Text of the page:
A whole week without a post ! Western Australia is so remote that cell phone coverage is a scarce modern luxury. So here is a long post, to sum up our quick tour of gigantic South-West Australia.
We arrived in Perth a week ago. This town made a strange impression on us. It sometimes feelt like the people here are still early settlers (the city was founded in 1829). Many young people and backpackers. A lot of asian migrants. There is a “central business district” with tall buildings and a few luxury stores which highly contrast with the rest of the place. Nightlife may be rockin’, but we wouldn’t know going to bed at 9:30 on a late night (the untold joys of parenting)!
We took possession of our motorhome last Wednesday, and headed towards Bunbury, a small seaside town.
We spent our first night on a beach parking lot, met some wild kangaroos at dusk and woke up enjoying a desert beach with a soft pink sky.
The excursion of the day was an encounter with the bottlenose dolphins. The cruise was rather boring and observed the mammals for an hour. Needless to say this did not quite meet our expectations.
We then took the enormous motorhome to another small town by the sea, Busselton. This place is “famous” for its very long jetty (1,7 km, the longest in the southern hemisphere) above shallow water and its marine observatory.
We celebrated Anzac day (a day to comemorate the efforts of Australian and New-Zealander soldiers) in a local campground. We had just been told that free-camping wasn’t allowed in the town or anywhere else in the area. This made us quite unhappy as we had planned to avoid the commercial campgrounds as much as possible. Even though we appreciate the need to preserve nature and support the tourism industry, it was upsetting to be forced to promiscuity in a region where there is nothing but space.
In the morning, we visited the underwater observatory and took the road to visit beaches near Margaret River. The shore was superb, no one on the sand but dozens of surfers on giant waves.
A few beaches later and following the visit of an enormous cave, we felt we had enough and decided to go South, to see the famous Karri trees in the d’Entrecasteaux National Park. After 3 hours on the only highway, we made it to Walpole, near Nornalup. Forest everywhere, red earth, gigantic trees (an average 40 metres high), dusty and bumpy roads (not suitables for 6 berths Motorhomes) leading to wild austral beaches. Once again, we felt lost in the immensity of the Australian territory. We spent the night at the Nornalup campground, next to a gorgeous inlet inhabited by pelicans and kangaroos. A fire kept us all warm and happy and gave the children a chance to feel what a proper camping experience should be.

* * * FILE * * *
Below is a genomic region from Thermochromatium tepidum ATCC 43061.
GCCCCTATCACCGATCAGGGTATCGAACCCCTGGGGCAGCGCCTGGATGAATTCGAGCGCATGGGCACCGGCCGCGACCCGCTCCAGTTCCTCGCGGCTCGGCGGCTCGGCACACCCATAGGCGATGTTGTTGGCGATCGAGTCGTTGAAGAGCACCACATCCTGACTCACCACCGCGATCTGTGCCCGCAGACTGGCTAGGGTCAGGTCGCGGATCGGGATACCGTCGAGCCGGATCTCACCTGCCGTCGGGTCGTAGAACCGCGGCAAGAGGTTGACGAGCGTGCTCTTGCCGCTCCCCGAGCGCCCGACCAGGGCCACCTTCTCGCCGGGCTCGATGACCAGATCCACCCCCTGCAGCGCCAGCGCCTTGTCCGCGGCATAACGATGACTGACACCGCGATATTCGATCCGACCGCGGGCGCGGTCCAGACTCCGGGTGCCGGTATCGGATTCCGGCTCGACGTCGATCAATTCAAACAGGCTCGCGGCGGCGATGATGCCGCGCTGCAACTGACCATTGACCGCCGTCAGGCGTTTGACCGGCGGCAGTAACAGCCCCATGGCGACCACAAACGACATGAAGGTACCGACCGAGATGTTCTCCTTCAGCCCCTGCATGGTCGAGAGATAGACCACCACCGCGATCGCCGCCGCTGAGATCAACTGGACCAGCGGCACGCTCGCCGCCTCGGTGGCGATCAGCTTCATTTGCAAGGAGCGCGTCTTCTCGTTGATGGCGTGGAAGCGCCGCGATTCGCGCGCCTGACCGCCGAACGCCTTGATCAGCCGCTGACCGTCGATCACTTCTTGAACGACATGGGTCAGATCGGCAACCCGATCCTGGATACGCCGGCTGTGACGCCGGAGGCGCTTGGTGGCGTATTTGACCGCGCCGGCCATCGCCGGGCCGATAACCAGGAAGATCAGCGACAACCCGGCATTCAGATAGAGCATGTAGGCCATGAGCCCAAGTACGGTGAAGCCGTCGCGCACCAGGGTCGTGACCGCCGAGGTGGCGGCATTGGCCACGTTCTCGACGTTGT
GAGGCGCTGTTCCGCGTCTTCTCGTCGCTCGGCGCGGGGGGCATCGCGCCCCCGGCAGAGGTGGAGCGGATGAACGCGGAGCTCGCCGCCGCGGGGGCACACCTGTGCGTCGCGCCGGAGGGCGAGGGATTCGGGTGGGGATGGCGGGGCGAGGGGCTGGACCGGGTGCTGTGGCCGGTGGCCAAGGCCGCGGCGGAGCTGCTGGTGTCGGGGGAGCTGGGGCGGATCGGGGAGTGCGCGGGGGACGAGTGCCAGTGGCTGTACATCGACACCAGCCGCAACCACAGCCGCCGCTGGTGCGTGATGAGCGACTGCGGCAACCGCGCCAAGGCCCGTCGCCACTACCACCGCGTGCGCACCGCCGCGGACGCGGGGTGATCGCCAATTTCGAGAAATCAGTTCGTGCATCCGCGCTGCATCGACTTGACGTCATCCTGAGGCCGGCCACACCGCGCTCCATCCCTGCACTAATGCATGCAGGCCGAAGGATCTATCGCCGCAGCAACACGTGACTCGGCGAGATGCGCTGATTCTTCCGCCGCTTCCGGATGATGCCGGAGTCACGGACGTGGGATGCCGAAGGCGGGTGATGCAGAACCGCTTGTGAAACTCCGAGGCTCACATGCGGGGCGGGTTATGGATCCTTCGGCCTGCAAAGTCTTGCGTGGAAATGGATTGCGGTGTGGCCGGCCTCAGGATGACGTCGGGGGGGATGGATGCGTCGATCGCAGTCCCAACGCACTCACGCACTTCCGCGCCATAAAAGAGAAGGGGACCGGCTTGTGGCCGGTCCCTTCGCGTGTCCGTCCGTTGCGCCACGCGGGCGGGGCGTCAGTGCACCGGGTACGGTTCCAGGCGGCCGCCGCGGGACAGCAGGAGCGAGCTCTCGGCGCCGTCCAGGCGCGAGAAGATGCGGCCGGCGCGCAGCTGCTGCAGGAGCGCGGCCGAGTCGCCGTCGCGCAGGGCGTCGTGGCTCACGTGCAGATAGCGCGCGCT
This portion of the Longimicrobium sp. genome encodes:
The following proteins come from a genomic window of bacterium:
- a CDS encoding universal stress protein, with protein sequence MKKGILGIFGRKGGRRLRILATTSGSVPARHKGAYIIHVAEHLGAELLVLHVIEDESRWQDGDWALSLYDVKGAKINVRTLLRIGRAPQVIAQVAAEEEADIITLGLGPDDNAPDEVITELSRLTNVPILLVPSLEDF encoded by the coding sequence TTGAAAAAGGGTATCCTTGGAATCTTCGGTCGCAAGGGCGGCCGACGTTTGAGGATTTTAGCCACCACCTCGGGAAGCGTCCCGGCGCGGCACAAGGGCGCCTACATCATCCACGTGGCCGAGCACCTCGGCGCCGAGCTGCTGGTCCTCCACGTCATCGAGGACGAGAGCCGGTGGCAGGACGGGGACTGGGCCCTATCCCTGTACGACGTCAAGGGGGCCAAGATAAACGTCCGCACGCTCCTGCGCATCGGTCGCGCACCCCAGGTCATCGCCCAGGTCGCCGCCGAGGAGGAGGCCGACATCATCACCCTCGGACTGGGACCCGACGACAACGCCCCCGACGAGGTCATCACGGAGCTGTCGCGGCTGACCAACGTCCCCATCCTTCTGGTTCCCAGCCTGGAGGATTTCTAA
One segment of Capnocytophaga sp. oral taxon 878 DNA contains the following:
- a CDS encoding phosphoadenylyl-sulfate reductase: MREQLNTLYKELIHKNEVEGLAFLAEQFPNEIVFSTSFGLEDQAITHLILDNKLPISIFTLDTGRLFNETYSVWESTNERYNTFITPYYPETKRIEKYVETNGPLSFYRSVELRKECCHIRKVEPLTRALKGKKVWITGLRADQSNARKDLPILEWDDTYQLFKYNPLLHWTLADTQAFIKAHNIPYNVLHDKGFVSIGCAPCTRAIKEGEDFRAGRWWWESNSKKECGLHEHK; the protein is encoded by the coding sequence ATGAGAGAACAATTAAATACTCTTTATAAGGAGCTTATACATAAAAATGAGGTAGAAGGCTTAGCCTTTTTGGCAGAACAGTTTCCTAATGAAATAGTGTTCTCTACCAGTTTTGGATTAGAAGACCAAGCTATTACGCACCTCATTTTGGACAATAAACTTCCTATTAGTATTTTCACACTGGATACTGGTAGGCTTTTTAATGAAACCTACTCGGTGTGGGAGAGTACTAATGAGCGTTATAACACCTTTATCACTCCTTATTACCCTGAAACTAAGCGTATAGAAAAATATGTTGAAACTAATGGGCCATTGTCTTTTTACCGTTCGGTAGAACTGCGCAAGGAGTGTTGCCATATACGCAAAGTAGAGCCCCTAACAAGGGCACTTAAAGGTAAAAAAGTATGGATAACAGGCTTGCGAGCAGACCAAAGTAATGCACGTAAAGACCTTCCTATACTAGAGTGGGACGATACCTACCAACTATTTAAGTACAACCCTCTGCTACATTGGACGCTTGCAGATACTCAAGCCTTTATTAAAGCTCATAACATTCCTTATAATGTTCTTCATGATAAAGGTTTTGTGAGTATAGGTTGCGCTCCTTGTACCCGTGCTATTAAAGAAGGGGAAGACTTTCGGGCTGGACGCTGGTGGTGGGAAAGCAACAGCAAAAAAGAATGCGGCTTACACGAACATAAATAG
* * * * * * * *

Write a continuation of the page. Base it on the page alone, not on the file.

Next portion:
Unfortunately, at 3 in the morning we woke up at the sound of heavy rain drops on the roof of our mansion on wheels. The rain kept pouring until mid-morning, giving everything a gloomy feel. We went to a treetop walk, then to Mandalay beach, before deciding to take the camper van back to Perth and change our plans.
We had enough of the giant trees, the sun wasn’t showing up and the prospect of spending an evening in the mud tipped the scales. We arrived in Perth late at night, found a hotel and all went to bed in a comfortable and dry environment.
The next morning, the challenge was to find a car wash that could accomodate a 3.4 meter high truck, in order for Ben to clean the incriminating traces of our off-road safari to Mandalay beach. The rental agreement specified that we were not allowed to use the motorhome on any other surface but asphalt (yet the majority of natural parks and pristine beaches in WA are accessible via unpaved roads). As a result, our immaculate white motorhome was covered with a thin layer of red dust – proof if there is any of our off-road excursions. 5 car washes later, the problem was solved.
We took the monster back to its owner and felt much lighter and free with the “tiny” SUV we rented for the rest of our stay.
Our plans for now are to enjoy a little time in Perth (we visited two museums today and the brain food was welcomed after all this time immersed in nature) and to go for day trips in the North and on the coast, before taking our flight to Ayers Rock on Thursday.
This is probable due to the fact that we saw so many natural wonders already but felt the South-Western area did not have much to offer in comparison with what we experienced in Northern Australia or in New Zealand. As for the motorhome, it was more a burden than anything else as we could not immerse ourselves in natural settings as we had hoped.
The National Parks were not as well equiped as the ones we visited in the USA some years ago and were not suitable for this type of vehicule. Also, it felt we were spending far too much time “housekeeping” everytime we wanted to move around. To sum up, if we were to do it again, we would rent a 4WD, with a big trunk and a cooler and would spend the nights in the lodges or motels on the way. But no regrets, as it gave Alvar the opportunity to experiment this mode of transportation he dreamt of for months.
Tomorrow, depending on the mood, we will either go to Pinnacles to see unusual limestone formations in a desert or to Fremantle to visit the only World Heritage building on the West Coast : a prison !